32 views

Are the mass matrices the same if Higgs corresponding to different Cartan generators get a vev?

I'm trying to understand what happens when a Higgs field in the adjoint representation of a given gauge group gets a vacuum expecation value (vev). Normally, the fermions do not couple to adjoint ...
1
vote
2answers
37 views

Notation in crystallography

I'm trying to comprehend the proof that for a crystal with translational symmetry only 1,2,3,4 or 6 rotational axes exist. The proof I'm trying to follow however uses a weird notation I haven't seen ...
2
votes
0answers
23 views

How to find the remaining subgroup after some linear combination of Higgs fields gets a VEV?

This is a follow-up question to this question. How can I compute which generators remain unbroken when a linear combination of Higgs fields $a \Phi_1+ b\Phi_2$ get a vev? If I compute the unbroken ...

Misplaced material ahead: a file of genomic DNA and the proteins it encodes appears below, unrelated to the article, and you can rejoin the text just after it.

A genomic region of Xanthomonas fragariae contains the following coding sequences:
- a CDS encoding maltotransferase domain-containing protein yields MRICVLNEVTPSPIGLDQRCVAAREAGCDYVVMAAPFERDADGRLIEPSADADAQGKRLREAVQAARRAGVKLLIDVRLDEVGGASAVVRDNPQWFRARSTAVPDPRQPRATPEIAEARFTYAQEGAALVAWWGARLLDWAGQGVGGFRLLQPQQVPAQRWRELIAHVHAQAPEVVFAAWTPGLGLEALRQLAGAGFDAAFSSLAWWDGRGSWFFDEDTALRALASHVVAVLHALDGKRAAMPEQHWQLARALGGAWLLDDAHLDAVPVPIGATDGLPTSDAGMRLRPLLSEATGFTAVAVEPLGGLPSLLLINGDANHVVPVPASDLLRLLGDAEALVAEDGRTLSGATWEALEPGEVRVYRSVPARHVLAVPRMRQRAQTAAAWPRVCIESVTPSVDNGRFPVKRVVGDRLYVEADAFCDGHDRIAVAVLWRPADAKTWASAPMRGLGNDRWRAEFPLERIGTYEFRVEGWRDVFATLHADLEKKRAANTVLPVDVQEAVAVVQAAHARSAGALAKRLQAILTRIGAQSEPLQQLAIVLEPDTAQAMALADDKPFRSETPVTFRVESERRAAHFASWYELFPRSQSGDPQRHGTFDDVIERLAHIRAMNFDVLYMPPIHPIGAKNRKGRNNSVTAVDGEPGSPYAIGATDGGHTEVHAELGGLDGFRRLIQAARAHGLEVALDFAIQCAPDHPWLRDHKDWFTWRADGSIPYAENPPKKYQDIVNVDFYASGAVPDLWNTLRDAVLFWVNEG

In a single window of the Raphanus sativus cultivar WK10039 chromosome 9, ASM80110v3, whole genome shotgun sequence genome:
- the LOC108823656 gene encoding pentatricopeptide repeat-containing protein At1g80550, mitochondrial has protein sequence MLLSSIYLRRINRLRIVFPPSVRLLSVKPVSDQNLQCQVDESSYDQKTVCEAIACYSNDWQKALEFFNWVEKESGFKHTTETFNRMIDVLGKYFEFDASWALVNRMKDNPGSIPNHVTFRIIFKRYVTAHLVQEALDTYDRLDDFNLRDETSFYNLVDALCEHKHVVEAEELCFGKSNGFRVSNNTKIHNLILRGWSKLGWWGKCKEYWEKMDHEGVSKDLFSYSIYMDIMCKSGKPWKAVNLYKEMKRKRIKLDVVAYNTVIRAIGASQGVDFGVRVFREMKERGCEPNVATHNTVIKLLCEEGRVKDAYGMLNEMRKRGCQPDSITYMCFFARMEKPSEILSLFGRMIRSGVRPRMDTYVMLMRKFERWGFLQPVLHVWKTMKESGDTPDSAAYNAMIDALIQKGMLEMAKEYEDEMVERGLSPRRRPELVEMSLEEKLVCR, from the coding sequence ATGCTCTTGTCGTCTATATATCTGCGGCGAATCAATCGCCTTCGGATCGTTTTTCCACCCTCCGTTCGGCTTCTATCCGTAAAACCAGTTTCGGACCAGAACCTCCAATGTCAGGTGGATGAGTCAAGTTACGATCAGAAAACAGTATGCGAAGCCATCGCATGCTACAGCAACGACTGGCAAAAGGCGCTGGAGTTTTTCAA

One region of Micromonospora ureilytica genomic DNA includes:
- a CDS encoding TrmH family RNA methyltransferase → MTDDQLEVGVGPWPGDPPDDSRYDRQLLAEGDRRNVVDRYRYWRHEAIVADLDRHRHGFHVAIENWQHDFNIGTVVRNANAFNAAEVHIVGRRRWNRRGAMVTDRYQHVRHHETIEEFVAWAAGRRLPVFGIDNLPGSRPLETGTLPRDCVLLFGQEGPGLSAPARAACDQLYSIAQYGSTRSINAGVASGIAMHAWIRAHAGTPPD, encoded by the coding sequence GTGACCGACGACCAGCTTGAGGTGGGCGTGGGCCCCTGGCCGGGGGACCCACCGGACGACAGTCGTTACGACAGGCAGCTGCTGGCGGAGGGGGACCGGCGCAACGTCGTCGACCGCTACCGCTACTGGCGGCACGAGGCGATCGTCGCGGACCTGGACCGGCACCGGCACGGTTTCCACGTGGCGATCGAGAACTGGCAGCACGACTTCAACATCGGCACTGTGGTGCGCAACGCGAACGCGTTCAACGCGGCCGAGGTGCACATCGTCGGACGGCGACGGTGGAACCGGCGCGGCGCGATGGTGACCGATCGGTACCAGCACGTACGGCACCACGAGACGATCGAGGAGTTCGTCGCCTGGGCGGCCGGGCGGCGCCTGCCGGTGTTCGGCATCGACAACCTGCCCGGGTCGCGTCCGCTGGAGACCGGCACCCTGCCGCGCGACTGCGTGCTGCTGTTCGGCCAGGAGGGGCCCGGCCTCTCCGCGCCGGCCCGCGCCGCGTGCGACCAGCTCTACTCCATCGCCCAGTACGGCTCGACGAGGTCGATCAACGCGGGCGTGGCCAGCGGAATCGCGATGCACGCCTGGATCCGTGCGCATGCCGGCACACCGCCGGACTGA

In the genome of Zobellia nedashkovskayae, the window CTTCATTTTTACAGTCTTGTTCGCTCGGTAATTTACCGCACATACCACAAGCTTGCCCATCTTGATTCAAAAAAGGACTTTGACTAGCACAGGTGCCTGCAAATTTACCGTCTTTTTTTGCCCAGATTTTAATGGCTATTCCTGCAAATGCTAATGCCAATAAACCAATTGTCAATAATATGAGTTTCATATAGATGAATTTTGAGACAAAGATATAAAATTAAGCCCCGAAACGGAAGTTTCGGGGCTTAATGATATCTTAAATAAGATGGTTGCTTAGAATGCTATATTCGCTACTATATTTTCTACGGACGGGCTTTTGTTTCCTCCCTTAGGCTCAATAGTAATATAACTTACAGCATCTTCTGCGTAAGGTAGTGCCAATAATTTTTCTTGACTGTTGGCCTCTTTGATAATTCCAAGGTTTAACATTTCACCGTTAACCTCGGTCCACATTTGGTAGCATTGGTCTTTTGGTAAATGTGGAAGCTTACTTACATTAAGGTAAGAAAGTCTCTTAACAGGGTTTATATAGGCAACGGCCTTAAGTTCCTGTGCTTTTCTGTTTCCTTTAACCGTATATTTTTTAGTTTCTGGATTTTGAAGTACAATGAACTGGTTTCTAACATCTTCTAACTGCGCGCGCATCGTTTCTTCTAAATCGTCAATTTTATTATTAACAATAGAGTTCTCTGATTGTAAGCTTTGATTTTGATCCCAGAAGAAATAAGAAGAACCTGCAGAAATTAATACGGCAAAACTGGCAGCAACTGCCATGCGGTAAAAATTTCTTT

2
votes
1answer
105 views

How unique are the quantum numbers we commonly use?

We use the eigenvalues of the Cartan generators (=diagonal generators) of a given gauge group as quantum numbers in physics. Are these numbers somehow fixed and if not, what transformations are ...
1
vote
1answer
49 views

What is the definition of the duality group $E_{7(7)}$?

What is the definition of the duality group $E_{7(7)}$ that appears in ${\cal N}=8$ Supergravity and what are the basics properties? Moreover what is the relation with the Lie Algebra $E_7$? ...
0
votes
0answers
38 views

How can I compute the orbit of a Higgs field?

In many papers that deal with symmetry breaking a concept called orbit is introduced: It is worth noting that if the potential is a minimum $\phi_0$ at a value of the field, then from (3.13) it is ...
2
votes
1answer
48 views

QCD Color Structure relation [closed]

i want to proof the following relation : \begin{equation} t^a t^b \otimes t^a t^b = \frac{2}{N_C} \delta^{ab} \mathbb{1} \otimes \mathbb{1} - \frac{1}{N_C} t^a \otimes t^a \end{equation} Right now I ...
9
votes
2answers
223 views

Why are band maxima / minima often (always?) at high-symmetry points?

(inspired by this question.) In every semiconductor that I can think of, the valence band maximum and conduction band minimum are at a high-symmetry point in the Brillouin Zone (BZ). Often the BZ ...
3
votes
0answers
37 views

Symmetry breaking to a special subalgebra?